Cirque du Soleil
Cerrar
 
 

Sala de prensa

 

Materiales de prensa

Cirque du Soleil ofrece dosieres de prensa de sus distintos espectáculos e información sobre la empresa.

Cirque du Soleil

Todo comenzó en Baie-Saint-Paul, un pequeño pueblo cerca de Quebec (Canadá). Allí, a comienzos de la década de los ochenta, un grupo de personajes llenos de color deambulaban por las calles subidos en zancas, haciendo malabares, bailando, lanzando fuego por la boca y tocando música. Se trataba de Les Échassiers de Baie-Saint-Paul (los zancudos de Baie-Saint-Paul), un grupo de teatro callejero fundado por Gilles Ste-Croix. Los habitantes del pueblo quedaron impresionados por los jóvenes artistas y, entre ellos, se encontraba Guy Laliberté, que posteriormente fundaría y se convertiría en director general del Cirque du Soleil.
 
 
 

Semblanza

Eric Champoux

Lighting Designer

A painter since the age of 16, Éric Champoux has always taken a keen interest in light.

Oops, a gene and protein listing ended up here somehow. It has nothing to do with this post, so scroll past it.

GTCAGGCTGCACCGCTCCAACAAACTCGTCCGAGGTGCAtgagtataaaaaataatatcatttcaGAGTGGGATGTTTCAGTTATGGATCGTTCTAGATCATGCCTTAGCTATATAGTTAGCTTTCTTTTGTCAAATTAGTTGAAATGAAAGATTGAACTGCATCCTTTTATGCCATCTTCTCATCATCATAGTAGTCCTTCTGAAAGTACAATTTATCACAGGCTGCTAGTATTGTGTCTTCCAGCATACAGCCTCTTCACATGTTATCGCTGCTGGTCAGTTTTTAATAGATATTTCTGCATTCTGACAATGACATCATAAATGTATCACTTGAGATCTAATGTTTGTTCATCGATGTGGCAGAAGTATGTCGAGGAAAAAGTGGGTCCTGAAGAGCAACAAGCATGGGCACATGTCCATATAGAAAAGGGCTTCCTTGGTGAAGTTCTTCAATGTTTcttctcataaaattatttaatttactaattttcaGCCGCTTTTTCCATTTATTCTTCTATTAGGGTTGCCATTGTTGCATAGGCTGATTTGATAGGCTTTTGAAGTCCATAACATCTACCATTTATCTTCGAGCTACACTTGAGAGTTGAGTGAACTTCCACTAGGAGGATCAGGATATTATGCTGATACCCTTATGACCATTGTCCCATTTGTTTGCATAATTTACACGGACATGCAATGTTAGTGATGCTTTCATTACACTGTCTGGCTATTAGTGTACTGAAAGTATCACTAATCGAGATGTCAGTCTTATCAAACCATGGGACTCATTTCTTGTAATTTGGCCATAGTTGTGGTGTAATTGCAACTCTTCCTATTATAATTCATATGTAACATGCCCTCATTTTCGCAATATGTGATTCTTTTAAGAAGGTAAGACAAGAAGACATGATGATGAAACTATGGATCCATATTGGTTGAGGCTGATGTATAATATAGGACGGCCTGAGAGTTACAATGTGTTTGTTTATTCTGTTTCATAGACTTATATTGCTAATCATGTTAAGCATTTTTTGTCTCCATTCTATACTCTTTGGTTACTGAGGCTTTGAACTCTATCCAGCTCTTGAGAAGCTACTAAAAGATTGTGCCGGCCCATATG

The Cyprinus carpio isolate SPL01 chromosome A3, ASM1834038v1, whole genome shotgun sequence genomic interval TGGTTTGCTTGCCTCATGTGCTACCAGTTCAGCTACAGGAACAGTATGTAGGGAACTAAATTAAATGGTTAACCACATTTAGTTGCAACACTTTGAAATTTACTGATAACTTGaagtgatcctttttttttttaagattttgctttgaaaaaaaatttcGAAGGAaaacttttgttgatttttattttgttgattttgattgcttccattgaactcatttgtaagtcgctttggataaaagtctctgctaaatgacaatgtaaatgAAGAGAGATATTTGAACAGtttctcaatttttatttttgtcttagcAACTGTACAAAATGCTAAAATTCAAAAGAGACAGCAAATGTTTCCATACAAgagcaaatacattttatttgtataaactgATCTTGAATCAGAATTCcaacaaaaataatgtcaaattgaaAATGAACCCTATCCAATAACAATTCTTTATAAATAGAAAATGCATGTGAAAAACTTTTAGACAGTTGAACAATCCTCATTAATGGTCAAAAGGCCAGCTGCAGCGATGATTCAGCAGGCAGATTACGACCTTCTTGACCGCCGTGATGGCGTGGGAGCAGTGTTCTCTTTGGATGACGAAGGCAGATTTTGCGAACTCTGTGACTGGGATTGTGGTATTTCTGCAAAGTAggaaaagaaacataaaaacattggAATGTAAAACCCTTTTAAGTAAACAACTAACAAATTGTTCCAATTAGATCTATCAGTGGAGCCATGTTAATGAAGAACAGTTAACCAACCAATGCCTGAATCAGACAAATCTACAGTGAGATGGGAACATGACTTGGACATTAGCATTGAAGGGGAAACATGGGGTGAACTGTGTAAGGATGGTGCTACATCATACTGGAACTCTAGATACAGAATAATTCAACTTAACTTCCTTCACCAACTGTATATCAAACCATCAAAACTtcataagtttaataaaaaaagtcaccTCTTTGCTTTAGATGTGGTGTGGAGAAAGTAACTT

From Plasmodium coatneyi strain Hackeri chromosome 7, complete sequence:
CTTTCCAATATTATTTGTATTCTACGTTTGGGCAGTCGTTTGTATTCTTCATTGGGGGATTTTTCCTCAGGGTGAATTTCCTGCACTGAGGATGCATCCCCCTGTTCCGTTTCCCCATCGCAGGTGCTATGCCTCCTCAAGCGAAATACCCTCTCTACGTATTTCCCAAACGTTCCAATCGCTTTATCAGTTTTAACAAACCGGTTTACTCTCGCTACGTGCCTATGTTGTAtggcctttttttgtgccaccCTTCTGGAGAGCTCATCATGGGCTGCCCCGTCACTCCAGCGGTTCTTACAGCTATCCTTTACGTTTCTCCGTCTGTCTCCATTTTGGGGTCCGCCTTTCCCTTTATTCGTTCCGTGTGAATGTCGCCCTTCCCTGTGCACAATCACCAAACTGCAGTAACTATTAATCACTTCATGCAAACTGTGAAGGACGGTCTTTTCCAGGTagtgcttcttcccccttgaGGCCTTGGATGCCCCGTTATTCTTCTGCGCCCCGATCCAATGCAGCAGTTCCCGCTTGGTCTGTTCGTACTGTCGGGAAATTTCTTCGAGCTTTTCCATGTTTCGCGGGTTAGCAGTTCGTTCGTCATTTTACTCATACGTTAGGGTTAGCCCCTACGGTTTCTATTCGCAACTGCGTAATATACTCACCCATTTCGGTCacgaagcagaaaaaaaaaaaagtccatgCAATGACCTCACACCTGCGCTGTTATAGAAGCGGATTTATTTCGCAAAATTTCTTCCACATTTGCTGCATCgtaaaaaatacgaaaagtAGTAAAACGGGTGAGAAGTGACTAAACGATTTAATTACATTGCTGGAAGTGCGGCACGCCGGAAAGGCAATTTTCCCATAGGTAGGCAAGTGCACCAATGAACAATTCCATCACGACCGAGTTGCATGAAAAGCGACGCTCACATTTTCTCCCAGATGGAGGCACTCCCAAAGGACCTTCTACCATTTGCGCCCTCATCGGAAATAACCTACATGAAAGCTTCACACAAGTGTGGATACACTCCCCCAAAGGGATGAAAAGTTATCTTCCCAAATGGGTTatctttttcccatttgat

Since graduating from the National Theatre School of Canada in 1997, Éric has designed the lighting for more than 60 theatre productions in Quebec and Europe. He has worked with such Quebec directors as André Brassard, Gilles Champagne, Alice Ronfard, René Richard Cyr, Claude Poissant and Yves Desgagnés.

For the last dozen or so years, Éric has worked particularly closely with Wajdi Mouawad, lighting his productions of Rêves, Les Troyens, Le Mouton et la Baleine, The Three Sisters, Incendies, Fôrets, and, most recently, Seuls.

Éric designed the lighting for Alice Ronfard’s 2006 production Désordre Public at Théâtre Espace Go, where he also lit La Promesse de l'aube and Les hommes aiment-ils le sexe, vraiment, autant qu'ils le disent? created by a collective of writers and directors.

In his mission to bring the art of the real – and the unreal – to the audience, Éric is constantly seeking to improve his mastery of painting with the medium of light.

"I paint light onto bodies and objects,” he says. “I create a luminous image on stage exactly the same way I paint, layer by layer, revealing the characters on a canvas of colour. Both results are based on the same approach."